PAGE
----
There are strong indications that the President is very sick again. Effort is made to conceal this fact but his absence from three venues very crucial to his life affirms what has now become an open secret.
One, the President is a punctual person. Nothing will stop him from his office unless it is something overwhelming. To operate from home—no matter how justified by the Minister of Information—underscores the level of his ailment. I have been an advocate of his rest and delegation of much of his work to his deputy and aides as a way of stabilizing his condition but I have never contemplated an excuse for his total absence from office unless it is impossible for him to do so.
Two, whatever the low level of activity that is needed to stabilize his health, one thing he cannot afford to miss is the Federal Executive Council meetings because it is the highest level forum of his government. To do it once on ground of mild illness is understandable. To do it repeatedly—for no reason of grave condition—is something that cannot be justified normally and inconceivable of someone known for his punctuality.
The third is his absence at the Friday Congregation, which, as a practicing Muslim, he has been known to attend but from which he can be excused on valid grounds of illness or engagement that borders on saving life or property. However, taken together with his absence from office and meetings, it validates the speculation that his condition is once more grave.
Given that we are not dealing with a person known for counterfeiting behavior, it is safe to deduce from the above that the President is not only sick but very sick to the extent that he is not able to meet the barest demands of his office. As someone put it, for a President to be incapable of attending a single function for a week is enough to provoke our worries. And worried the nation is, actually.
If the situation persists, it will demand the President doing two things: one, re-appointing his deputy as Acting President such that affairs of state will be attended to without hindrance or delay and, two, the pursuit of his recovery whatever it takes and wherever it could take him. While the nation must be obliged the former, the President is entitled to the latter, especially from the people he trusts most and closest to him.
There are accusations that due to the ongoing power struggle in the Villa, some people are thwarting the return of the President to London for another round of treatment. The fear, as we witnessed in the case of late President Yar’adua, is that one group—the President’s—will be eclipsed by that of the Vice-President. It cannot be denied. Come to think about it. It is natural. However, for people living in a civilization, the urge of selfishness in our DNA must be sacrificed in the interest of the common good.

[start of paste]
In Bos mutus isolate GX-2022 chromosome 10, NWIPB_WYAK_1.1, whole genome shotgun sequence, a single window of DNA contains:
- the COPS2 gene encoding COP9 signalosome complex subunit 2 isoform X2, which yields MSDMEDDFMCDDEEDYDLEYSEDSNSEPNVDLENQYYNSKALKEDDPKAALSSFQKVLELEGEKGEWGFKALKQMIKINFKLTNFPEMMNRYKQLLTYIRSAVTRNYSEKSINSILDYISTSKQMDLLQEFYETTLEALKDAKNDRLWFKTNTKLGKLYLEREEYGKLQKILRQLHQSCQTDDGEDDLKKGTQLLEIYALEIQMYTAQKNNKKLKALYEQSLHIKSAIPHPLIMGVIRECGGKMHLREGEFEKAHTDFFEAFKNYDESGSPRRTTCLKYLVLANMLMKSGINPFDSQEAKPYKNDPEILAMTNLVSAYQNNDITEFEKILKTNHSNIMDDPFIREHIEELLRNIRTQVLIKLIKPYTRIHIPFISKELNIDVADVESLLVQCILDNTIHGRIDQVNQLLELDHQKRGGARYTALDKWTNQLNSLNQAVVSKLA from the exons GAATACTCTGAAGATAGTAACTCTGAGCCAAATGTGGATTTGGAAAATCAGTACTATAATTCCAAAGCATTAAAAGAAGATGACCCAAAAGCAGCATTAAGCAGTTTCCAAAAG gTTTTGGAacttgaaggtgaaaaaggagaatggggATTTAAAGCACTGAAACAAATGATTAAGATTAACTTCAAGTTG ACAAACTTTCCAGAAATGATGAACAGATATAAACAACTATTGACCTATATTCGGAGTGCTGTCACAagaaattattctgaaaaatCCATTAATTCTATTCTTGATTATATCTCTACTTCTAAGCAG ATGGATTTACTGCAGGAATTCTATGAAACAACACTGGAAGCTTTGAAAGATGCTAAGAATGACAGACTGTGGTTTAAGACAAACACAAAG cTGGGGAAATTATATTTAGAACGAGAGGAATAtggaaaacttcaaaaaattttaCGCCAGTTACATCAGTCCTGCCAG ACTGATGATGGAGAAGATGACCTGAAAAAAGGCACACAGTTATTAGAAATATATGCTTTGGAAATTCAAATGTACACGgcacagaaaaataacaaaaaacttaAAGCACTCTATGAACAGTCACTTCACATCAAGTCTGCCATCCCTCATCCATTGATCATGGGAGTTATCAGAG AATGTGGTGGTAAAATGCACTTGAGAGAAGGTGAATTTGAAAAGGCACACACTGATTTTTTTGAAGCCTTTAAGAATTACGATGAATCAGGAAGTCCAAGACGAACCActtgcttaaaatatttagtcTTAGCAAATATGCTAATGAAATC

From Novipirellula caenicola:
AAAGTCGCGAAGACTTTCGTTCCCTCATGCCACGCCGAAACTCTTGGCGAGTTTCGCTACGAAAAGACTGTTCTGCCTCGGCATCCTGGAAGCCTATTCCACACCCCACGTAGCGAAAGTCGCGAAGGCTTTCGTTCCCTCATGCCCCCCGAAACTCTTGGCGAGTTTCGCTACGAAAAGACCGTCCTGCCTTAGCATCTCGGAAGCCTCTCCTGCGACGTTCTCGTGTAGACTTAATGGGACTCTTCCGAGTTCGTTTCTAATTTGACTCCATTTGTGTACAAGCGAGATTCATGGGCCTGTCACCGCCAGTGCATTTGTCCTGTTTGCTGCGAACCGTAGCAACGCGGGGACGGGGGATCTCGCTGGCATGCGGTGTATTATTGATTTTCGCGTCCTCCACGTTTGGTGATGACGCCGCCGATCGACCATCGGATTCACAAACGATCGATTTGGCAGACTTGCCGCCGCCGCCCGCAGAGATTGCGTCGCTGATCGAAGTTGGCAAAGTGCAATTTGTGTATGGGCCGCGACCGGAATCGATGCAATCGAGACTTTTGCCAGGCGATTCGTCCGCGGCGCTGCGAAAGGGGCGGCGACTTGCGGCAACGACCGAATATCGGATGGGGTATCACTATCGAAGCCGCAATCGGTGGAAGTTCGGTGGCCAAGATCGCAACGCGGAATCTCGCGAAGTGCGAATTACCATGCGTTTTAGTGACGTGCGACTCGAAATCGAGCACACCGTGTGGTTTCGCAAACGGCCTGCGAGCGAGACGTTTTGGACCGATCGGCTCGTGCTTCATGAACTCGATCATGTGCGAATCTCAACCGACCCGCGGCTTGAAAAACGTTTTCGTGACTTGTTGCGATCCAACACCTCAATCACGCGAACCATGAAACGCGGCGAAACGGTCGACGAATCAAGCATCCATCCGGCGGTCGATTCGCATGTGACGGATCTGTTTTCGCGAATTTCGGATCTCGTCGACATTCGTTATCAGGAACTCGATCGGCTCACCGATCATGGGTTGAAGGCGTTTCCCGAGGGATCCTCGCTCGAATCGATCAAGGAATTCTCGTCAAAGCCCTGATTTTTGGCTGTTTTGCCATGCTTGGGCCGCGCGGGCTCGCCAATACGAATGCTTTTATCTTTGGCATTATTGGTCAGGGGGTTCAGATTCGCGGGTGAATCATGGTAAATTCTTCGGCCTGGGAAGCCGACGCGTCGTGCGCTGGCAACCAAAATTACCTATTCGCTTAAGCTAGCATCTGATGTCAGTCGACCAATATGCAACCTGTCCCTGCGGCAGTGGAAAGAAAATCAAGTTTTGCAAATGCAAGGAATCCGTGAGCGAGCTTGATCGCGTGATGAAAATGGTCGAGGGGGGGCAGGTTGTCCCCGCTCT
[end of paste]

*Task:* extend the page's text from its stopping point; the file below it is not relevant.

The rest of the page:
In this case, any thought of losing power is only instinctive. On careful consideration, there is no alternative than giving the President the full medical attention he deserves. The longer he is denied that the faster will his condition deteriorate and the faster will power slip away from whoever is behind the deferment. In case he dies, as it happened to late Yar’adua, it will terminate the privileges of whoever may be exploiting his illness. Delay is dangerous.
To do the contrary is against the dictates of reason. Thus, giving him the desired medical attention quickly is not only the right thing he deserves as our President but also the best guarantee that he will remain the President for a longer time. It is the decision any wise person close to the President would take.
I can vouch for the President that left to him—if he is capable of making a choice—he would choose constitutionality over power, going by both his character and antecedents. He would re-appoint the Vice President, once more, as acting President and remain at home or take the next flight to London in pursuit of his health. His position today would not be different from the one he took when late Yar’adua was similarly sick. If we can remember, he did not shy away from suggesting the FEC to investigate the condition of his predecessor then, in line with constitutional requirements. Whether he is in a position to make that impartial choice in his case is something the public is not privileged to know.
With or without the privileged information of his state of health, the President deserves to get the best treatment the country can afford. The best expression of love anyone can accord the President is to support the cause of his full recovery, not denying his need for it.
And the nation too deserves the best attention its constitution guarantees. If denied its constitutional right, the nation too will fall sick—very sick—like the President. It requires Nigerians to stand up for it, now. Let the Vice President be appointed as Acting President while the President recovers. This is what the President in his right condition of mind would stand for. This is what I support.
I wish both the President and the nation long life and prosperity.